The Electronic Newsletter of the Chrysler 300 Club International
This Newsletter is published for the members of the Chrysler 300 Club International. All rights reserved. Publication will be at irregular intervals. Not responsible for errors or omissions.

Good times
Issue 49 August 3, 2020
In This Issue
Club Events
Feature Stories
Tech Articles
Members Say
Restoration Spotlight
Those Were The Days
Final Thought
Chrysler 300 Club International
PO Box 40
Benson, MD., 21018

* Quick Links *


Greg & Sue Leggatt hosted a Can-Am mini-300 meet in June of 1999

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Our September meet has been moved out 12 months.
Meet host John Begian writes: "While the country deals with the virus, several venues have not yet opened or are severely restricting attendance. The meet should be a place where we can get the cars out, talk and mingle in a safe environment. Unfortunately, we will have to wait another year for that. The 2020 Fall Meet has been rescheduled for 2021, the dates are tentatively Sept 15-19, 2021. 
On a positive note, this allows for additional car work to ensure your 300 is roadworthy to attend both the meets next year. Whether it is brakes, electrical or transmission, now is the time to get things fixed.   
The host hotel, Marriott Auburn Hills, will provide the same services and pricing that was negotiated for next year's meet. If you did reserve a room at the hotel for 2020, please contact the hotel directly to cancel at 248-253-9800. A new reservation link will be set up in the next few months for you to reserve rooms for 2021.
We are pleased to introduce a new column, the "Lefty-Lobstah Forum" by Larry Jett and Doug Mayer. The first edition appears below in the stories section.
This newsletter is for you. Let us know what you'd like to see. Your opinions are always welcome and you can click here for the feedback form.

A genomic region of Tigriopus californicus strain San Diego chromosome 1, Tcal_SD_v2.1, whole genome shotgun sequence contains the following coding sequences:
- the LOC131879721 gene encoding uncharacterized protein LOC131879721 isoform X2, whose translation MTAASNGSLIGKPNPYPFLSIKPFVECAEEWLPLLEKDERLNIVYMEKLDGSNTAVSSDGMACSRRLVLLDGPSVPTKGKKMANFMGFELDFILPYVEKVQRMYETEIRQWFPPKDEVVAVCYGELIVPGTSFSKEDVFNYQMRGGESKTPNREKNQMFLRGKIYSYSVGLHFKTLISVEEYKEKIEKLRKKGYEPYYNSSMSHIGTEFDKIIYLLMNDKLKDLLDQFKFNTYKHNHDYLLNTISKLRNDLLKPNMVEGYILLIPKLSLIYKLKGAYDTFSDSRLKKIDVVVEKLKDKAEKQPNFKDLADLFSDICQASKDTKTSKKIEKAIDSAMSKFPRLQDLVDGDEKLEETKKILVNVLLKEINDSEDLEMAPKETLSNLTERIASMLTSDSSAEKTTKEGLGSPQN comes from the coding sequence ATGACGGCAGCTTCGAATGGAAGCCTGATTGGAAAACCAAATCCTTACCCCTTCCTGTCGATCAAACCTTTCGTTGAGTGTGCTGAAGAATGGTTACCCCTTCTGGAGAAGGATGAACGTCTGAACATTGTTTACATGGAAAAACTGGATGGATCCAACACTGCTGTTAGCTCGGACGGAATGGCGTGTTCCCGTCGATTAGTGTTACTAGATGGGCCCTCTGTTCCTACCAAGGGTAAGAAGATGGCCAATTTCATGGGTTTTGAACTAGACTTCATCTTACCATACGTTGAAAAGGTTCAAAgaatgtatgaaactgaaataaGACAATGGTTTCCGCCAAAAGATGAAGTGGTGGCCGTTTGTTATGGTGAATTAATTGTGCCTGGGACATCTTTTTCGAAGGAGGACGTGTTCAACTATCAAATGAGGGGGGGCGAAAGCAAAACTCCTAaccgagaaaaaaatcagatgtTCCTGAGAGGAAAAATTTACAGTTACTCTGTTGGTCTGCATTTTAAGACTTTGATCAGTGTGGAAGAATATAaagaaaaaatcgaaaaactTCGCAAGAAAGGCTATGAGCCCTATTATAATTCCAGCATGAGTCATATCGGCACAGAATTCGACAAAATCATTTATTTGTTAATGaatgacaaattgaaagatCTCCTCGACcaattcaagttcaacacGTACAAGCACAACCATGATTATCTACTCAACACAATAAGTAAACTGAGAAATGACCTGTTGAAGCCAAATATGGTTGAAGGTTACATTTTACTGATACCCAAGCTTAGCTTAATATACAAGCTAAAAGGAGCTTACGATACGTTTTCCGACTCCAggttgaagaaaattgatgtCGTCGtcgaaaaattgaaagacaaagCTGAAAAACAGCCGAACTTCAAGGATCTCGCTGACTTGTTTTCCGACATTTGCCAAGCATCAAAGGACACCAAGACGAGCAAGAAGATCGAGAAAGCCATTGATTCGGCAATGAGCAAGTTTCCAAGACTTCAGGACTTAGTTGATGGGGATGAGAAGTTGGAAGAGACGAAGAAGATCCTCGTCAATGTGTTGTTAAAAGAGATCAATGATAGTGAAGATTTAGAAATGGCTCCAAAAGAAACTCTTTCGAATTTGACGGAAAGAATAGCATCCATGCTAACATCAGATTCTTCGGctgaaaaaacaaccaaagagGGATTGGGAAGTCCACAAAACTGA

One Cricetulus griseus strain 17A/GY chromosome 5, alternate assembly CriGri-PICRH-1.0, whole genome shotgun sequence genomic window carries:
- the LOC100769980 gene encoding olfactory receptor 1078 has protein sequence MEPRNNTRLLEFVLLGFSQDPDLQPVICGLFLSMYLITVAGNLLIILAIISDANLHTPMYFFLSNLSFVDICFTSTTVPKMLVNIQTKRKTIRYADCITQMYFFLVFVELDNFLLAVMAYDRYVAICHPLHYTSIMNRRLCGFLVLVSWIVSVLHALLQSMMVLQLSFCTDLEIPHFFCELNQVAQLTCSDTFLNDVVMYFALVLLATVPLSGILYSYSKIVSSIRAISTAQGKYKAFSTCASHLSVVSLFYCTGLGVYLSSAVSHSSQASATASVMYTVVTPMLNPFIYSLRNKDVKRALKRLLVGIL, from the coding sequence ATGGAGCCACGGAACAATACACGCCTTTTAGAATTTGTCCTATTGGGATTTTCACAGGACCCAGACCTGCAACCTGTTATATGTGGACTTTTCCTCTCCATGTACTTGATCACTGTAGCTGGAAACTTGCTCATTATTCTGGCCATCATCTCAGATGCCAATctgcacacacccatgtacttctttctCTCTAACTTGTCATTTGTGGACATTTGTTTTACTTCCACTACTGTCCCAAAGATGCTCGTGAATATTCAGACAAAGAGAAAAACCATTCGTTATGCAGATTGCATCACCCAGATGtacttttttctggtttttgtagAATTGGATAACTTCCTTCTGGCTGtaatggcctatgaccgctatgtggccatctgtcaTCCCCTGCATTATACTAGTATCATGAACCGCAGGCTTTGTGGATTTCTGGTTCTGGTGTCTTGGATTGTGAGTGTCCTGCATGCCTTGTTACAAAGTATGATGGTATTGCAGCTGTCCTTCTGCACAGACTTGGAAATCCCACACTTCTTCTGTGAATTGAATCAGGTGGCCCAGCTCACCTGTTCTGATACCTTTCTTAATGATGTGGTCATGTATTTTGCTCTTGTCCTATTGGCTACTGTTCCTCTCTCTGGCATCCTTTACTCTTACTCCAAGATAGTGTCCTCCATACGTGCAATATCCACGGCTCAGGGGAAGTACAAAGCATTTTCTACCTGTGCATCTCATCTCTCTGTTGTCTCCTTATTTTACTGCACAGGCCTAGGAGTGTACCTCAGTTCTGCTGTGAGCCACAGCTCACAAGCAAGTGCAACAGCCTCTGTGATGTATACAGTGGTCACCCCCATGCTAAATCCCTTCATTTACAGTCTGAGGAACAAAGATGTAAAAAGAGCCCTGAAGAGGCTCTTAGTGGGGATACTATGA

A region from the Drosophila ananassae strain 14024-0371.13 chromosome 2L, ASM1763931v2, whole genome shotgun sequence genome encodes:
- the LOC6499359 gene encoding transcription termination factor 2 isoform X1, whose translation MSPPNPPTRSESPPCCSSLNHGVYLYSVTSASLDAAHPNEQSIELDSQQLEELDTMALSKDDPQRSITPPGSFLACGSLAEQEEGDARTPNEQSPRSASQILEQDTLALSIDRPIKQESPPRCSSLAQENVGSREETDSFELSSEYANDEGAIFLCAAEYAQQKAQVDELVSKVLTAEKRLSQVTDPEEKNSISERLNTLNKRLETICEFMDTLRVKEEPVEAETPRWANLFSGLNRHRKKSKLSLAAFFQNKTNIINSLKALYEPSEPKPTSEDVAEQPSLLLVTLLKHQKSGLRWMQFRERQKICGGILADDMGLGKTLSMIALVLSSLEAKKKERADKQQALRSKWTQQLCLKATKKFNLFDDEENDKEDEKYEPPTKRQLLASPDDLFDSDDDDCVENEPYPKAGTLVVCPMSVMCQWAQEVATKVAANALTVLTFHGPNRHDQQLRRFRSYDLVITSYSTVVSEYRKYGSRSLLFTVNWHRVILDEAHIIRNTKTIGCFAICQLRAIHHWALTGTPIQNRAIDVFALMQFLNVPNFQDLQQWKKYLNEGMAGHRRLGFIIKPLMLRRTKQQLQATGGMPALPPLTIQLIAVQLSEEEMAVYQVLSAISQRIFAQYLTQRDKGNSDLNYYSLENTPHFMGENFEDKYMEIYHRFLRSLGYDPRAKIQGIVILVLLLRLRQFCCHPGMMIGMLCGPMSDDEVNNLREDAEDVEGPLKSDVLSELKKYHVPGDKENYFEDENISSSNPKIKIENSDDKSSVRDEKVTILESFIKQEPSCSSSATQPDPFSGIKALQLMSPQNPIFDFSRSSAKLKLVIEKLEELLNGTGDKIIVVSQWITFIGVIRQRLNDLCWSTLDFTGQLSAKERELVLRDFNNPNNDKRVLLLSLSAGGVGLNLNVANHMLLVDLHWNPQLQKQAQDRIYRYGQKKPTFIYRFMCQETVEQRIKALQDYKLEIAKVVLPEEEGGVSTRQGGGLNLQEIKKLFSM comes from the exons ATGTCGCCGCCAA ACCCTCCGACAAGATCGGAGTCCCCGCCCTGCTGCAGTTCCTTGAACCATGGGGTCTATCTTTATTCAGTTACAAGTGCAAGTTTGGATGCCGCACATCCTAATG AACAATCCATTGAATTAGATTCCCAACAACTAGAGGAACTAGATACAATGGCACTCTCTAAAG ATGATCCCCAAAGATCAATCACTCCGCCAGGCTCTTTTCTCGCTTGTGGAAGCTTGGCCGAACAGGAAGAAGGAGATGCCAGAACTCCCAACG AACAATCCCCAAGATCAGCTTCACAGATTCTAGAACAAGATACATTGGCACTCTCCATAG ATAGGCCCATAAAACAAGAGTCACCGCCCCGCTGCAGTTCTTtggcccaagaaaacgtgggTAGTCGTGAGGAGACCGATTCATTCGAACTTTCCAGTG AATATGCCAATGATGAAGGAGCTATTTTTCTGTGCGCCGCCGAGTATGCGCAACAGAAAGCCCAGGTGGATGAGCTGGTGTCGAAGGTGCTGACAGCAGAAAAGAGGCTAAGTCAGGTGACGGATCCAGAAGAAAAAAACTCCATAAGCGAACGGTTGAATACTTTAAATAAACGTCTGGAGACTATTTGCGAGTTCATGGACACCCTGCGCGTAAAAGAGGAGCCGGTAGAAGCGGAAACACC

Club Events

Future Meets:
Spring 2021 : April 21 - 25, 2021 in Greenville, South Carolina. Hosted by Tom Cox and Jim Benson, our hotel will be the Greenville Marriott, One Parkway East, Greenville, SC 29645. Check back for details, event information, and schedules.
Fall 2021: September 15-21 (tentative) 2021 in Auburn Hills, Michigan, hosted by John Begian.  The host hotel will be the Auburn Hills Marriott, 3600 Centerpoint Parkway, Pontiac, MI 48341. Check back for details, event information, and schedules.

For more information, contact Ray Jones at or
Carlton Schroeder at
Feature Stories
The Lefty-Lobstah Forum
With one in California and one in Maine, the Lefty-Lobstah forum is a coast to coast discussion of life, letter cars, and news of the day. Join Larry Jett and Doug Mayer as they match wits and trade opinions. Click here for volume one.
My G's
by Dominick Rinaldi
Blasts From The Past
From newsletters of the 1970's, 80's and 90's, here are stories that haven't
seen the light of day for years and deserve another look.
A Story and Dreams of the 62 H

by Chellis Matz
Born Too Late

by Andy Mikonis
Hey Lefty
6 7 8
Tech Articles

Do you have what it takes
to join the Fraternal Order of Dirt?

What is wrong with this picture?

The answer is here.
Never punt
on first down.
If you think no one
cares you are alive,
try missing a few payments.
Relationships are a lot like algebra.
Have you ever looked at
your X and wondered Y?
Four out of three people
struggle with math.

Members Say

Jeff Miklas writes:
Oil pans. I bet you thought they were all the same.

Here are pictures of a B body HP pan, a 300H pan, and a 300L pan.
As you can see, the differences in the shape and dimensions are significant.

Dominick Rinaldi writes:
I was talking to Larry Jett the other day when looking for a "C" and in the conversation he brings up some of the crazy things he did when working for Chrysler and the various cars he got his hands on. That got me to thinking of my own crazy past. I had been part of Chrysler's racing program in the mid 60's until early 70's. I worked for what Chrysler called Dealer Enterprise where they let someone that wanted to be a dealer who did not have enough capital, to run a dealership but did have $40K to try it out. Chrysler had dependable people like myself that they would put in a dealership as Service Director overseeing parts and service so that someone would not bury the dealership in wrong ordered parts.